2. Empower every human being with the education and resources to secure a sustainable livelihood, and provide social security and safety nets for those who are unable to support themselves.
  3. Recognize the ignored, protect the vulnerable, serve those who suffer, and enable them to develop their capacities and to pursue their aspirations.

Ensure that economic activities and institutions at all levels promote human development in an equitable and sustainable manner.

  1. Promote the equitable distribution of wealth within nations and among nations.
  2. Enhance the intellectual, financial, technical, and social resources of developing nations, and relieve them of onerous international debt.
  3. Ensure that all trade supports sustainable resource use, environmental protection, and progressive labor standards.
  4. Require multinational corporations and international financial organizations to act transparently in the public good, and hold them accountable for the consequences of their activities.

Affirm gender equality and equity as prerequisites to sustainable development and ensure universal access to education, health care, and economic opportunity.

  1. Secure the human rights of women and girls and end all violence against them.
  2. Promote the active participation of women in all aspects of economic, political, civil, social, and cultural life as full and equal partners, decision-makers, leaders, and beneficiaries.
  3. Strengthen families and ensure the safety and loving nurture of all family members.

Uphold the right of all, without discrimination, to a natural and social environment supportive of human dignity, bodily health, and spiritual well-being, with special attention to the rights of indigenous peoples and minorities.

  1. Eliminate discrimination in all its forms, such as that based on race, color, sex, sexual orientation, religion, language, and national, ethnic, or social origin.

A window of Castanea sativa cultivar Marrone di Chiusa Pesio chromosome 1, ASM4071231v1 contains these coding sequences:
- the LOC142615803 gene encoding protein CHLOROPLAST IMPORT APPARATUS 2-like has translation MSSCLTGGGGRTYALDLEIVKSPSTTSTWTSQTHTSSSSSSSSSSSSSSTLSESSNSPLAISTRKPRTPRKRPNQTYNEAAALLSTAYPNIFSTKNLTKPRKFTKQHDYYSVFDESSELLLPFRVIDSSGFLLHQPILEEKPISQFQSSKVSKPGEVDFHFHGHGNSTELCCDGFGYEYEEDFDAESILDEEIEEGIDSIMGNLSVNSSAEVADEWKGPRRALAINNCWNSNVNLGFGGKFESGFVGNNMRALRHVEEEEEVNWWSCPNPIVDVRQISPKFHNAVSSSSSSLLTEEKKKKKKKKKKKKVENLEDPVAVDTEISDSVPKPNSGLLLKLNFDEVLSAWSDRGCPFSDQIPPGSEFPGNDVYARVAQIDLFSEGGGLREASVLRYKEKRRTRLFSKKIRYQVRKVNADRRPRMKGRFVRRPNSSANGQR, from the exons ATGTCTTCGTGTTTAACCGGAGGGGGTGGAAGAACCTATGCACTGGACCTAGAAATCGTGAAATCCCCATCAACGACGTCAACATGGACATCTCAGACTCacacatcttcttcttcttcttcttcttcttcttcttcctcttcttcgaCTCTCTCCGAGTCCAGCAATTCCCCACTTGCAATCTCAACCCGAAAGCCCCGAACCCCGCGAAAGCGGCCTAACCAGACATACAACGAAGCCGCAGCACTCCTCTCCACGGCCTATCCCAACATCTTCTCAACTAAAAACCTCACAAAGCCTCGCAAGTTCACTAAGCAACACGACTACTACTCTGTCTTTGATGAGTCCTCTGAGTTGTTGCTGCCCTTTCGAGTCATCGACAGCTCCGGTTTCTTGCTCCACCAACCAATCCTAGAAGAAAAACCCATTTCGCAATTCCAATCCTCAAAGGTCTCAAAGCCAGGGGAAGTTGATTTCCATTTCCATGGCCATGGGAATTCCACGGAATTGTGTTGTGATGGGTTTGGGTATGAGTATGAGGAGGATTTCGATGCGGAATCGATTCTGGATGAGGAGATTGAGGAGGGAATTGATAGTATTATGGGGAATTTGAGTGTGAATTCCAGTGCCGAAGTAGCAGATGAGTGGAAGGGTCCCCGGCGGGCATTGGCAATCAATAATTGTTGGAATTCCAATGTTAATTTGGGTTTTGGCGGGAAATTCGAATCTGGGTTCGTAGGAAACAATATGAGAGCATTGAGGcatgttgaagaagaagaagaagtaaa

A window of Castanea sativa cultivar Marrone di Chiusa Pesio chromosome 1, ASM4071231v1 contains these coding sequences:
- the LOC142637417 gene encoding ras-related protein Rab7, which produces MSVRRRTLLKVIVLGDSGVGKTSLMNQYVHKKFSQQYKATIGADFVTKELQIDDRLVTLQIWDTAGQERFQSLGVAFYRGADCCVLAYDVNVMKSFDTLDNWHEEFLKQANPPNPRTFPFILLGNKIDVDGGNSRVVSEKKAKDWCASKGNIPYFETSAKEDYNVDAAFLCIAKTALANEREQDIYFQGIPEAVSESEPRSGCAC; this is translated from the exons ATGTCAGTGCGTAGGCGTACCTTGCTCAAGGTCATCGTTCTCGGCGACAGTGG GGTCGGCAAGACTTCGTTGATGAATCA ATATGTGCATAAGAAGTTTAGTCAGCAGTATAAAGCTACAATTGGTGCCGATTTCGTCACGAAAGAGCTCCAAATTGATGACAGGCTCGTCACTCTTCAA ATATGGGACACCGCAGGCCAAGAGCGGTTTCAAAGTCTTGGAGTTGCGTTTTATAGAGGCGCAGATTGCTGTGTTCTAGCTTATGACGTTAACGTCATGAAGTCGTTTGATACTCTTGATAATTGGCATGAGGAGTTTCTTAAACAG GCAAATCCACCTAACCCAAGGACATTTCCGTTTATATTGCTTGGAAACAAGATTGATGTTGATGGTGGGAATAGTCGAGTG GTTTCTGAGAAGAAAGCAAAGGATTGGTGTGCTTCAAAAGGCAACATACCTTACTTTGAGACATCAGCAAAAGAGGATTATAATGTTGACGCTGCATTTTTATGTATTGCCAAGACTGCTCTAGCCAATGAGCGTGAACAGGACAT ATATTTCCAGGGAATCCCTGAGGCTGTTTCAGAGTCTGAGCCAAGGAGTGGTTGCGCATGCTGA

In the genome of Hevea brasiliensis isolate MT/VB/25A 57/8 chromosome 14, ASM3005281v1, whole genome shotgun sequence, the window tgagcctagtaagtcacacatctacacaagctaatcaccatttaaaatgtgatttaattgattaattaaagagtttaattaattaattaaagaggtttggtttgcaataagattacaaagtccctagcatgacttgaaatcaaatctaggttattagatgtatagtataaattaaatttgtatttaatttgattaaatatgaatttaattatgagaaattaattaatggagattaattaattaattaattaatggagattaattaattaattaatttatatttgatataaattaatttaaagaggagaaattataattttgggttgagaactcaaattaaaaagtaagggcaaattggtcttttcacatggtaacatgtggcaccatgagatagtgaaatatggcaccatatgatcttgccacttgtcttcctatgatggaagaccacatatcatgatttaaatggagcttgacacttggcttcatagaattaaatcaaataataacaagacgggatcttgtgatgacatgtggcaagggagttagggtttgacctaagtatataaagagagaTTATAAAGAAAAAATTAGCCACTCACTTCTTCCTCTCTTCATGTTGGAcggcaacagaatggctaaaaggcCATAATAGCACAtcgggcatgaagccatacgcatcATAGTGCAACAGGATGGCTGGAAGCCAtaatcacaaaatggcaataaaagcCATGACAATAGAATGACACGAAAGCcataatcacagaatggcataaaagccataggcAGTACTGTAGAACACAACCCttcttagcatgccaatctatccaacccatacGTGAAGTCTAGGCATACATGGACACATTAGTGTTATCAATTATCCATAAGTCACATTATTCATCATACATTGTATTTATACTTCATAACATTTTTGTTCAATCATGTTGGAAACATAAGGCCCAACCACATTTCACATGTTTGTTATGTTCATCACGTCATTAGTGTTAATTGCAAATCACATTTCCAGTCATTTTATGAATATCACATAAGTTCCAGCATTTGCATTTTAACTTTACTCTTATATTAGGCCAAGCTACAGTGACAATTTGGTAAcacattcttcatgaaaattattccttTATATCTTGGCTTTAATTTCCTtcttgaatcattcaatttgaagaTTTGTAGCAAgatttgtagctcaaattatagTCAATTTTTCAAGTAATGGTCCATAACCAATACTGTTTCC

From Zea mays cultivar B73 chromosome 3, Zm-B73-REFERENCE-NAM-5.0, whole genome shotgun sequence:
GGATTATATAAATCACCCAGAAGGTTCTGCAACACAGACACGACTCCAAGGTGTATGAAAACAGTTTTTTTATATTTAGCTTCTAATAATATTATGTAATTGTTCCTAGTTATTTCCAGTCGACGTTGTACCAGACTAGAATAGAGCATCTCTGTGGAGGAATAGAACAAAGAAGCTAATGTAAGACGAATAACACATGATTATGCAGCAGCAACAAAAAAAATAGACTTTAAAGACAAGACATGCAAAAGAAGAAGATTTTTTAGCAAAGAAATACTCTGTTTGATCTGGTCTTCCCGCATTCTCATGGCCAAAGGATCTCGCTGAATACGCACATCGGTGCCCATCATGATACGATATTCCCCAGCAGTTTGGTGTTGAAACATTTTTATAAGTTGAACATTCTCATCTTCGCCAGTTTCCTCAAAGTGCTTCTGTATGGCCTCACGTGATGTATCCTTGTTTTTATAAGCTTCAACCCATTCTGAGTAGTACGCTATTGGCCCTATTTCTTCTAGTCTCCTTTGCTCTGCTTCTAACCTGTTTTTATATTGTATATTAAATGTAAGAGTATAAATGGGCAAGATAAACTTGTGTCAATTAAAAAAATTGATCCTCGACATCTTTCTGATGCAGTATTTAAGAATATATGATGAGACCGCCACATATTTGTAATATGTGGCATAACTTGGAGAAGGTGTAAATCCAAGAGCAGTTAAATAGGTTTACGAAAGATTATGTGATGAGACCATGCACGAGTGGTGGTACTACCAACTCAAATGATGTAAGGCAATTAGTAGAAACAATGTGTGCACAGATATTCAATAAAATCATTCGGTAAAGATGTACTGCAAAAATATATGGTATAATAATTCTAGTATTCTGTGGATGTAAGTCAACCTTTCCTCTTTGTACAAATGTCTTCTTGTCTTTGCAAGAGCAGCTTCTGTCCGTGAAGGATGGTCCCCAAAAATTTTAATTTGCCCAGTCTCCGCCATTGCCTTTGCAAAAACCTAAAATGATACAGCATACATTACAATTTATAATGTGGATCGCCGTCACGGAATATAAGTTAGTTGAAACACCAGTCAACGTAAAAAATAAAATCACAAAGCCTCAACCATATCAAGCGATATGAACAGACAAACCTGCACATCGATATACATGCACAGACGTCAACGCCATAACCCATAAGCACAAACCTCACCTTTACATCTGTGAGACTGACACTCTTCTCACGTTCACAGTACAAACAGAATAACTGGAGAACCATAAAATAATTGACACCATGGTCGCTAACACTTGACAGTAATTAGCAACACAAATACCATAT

2. Affirm the right of indigenous peoples to their spirituality, knowledge, lands, and resources and to their related practice of sustainable livelihoods.
  3. Honor and support the young people of our communities, enabling them to fulfill their essential role in creating sustainable societies.
  4. Protect and restore outstanding places of cultural and spiritual significance.

Democracy, Non-Violence, and Peace

Strengthen democratic institutions at all levels, and provide transparency and accountability in governance, inclusive participation in decision making, and access to justice.

  1. Uphold the right of everyone to receive clear and timely information on environmental matters and all development plans and activities which are likely to affect them or in which they have an interest.
  2. Support local, regional, and global civil society, and promote the meaningful participation of all interested individuals and organizations in decision making.
  3. Protect the rights to freedom of opinion, expression, peaceful assembly, association, and dissent.
  4. Institute effective and efficient access to administrative and independent judicial procedures, including remedies and redress for environmental harm and the threat of such harm.
  5. Eliminate corruption in all public and private institutions.
  6. Strengthen local communities, enabling them to care for their environments, and assign environmental responsibilities to the levels of government where they can be carried out most effectively.

Integrate into formal education and life-long learning the knowledge, values, and skills needed for a sustainable way of life.